Wednesday, March 9, 2011

Just How Clean Is Clean

My new friend Linda and I laugh and giggle at our blue jeans. They are clean. Wink wink. We acquiesce that clean is relative.

"I tell my friends I wear these three days before washing," Linda leans toward me and grins, then winks. I tell her "I can get a good two weeks out of mine!"

"Oh, but ..." she says. I'm missing the point. Clean takes on a new meaning here at the sandy, wet beach, where we're boondocking for a few months. Boondocking means access to laundry facilities is as limited as our access to power and fresh running water.

So, clean means nothing smells, nothing shows and nothing stands up by itself. Even if it takes more than two weeks to do so.

Our girlfriends back home might translate our new meaning of clean into "filth." They'd be offended by our clean. They comprehend the old meaning of clean only. It's the one accompanied by a washer and dryer downstairs and fresh water on command; hot water as desired.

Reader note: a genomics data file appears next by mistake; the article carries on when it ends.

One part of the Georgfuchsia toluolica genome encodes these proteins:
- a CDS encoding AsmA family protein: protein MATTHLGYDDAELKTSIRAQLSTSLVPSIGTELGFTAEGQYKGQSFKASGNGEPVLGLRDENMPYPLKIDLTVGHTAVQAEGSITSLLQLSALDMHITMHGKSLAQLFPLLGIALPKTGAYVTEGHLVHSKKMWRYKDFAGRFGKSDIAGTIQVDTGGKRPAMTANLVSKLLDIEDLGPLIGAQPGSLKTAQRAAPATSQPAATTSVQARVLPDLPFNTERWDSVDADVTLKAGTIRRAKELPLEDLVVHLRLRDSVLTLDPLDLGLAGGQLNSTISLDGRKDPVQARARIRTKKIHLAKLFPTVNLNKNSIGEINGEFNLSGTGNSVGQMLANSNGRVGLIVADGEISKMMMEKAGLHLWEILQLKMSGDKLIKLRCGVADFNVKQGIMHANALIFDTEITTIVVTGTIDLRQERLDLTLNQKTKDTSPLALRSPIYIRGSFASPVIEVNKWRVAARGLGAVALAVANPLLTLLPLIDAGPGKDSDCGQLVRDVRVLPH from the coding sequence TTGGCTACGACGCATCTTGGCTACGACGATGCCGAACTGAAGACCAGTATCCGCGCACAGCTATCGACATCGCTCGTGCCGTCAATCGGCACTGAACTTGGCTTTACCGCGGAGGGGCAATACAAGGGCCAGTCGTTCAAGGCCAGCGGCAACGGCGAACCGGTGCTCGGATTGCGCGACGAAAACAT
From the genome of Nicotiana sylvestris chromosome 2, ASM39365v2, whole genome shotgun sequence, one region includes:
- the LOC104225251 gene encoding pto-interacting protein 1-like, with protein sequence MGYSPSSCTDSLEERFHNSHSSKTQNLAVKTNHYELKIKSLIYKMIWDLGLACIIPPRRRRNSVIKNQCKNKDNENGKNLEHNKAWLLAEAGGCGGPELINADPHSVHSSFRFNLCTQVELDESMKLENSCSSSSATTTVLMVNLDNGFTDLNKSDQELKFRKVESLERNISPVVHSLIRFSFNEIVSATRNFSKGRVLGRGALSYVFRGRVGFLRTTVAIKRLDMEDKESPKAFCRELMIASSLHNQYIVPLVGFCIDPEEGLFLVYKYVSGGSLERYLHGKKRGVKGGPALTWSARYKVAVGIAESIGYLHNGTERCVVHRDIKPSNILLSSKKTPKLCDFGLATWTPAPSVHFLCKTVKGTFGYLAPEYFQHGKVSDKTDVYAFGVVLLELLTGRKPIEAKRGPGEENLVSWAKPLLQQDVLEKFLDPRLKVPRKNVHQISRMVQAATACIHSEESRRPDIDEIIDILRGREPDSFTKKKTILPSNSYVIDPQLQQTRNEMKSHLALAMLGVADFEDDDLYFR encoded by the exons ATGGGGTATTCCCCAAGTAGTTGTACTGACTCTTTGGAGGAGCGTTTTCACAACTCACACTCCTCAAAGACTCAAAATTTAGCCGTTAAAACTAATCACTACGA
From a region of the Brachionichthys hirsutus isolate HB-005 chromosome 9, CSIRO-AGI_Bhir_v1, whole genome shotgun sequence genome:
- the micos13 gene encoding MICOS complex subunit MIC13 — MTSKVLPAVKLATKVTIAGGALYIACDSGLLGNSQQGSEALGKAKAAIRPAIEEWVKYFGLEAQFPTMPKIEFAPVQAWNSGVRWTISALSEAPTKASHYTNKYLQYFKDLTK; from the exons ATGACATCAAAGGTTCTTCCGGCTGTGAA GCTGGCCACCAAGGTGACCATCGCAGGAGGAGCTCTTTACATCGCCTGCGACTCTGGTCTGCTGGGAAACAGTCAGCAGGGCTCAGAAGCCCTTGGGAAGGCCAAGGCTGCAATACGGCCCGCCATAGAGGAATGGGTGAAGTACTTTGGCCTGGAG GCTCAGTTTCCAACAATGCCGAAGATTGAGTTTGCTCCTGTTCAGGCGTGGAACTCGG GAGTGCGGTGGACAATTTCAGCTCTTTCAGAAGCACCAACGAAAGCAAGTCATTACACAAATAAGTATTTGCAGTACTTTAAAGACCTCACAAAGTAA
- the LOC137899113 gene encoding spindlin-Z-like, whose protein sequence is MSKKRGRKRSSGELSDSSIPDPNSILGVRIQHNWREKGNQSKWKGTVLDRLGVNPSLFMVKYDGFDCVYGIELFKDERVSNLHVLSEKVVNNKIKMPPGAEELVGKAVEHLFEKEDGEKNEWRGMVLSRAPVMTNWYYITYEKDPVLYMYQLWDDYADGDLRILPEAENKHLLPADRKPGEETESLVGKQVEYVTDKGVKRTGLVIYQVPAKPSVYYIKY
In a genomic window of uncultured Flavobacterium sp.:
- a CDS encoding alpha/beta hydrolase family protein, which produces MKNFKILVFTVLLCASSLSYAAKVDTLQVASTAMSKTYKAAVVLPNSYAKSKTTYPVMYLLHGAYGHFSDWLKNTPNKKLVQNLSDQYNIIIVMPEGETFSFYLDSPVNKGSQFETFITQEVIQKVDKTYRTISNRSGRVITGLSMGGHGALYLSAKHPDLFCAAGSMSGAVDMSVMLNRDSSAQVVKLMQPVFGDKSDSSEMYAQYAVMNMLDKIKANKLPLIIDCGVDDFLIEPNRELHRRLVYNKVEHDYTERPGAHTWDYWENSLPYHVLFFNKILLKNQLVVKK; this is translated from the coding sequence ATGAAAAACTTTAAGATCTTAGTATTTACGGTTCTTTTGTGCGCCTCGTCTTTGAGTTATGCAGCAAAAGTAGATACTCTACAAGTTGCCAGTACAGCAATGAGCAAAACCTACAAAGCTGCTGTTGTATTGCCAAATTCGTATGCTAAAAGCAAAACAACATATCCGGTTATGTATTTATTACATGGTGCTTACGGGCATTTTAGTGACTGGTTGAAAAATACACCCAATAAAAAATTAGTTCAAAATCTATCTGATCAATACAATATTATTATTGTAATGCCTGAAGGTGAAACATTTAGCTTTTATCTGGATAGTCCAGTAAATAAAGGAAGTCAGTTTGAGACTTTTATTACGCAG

Linda and I chuckle and nod conspiratorially and become fast friends. In our clean/dirty jeans. In this private club of understanding. We share the new meaning of clean. We are of the same school, buddies, partners. We're not offended by our clean. AND we protect our friends at home from knowing about it.

So why, then, when I dress to go shopping with her this morning do I feel compelled to pull on a old-meaning clean pair of jeans?

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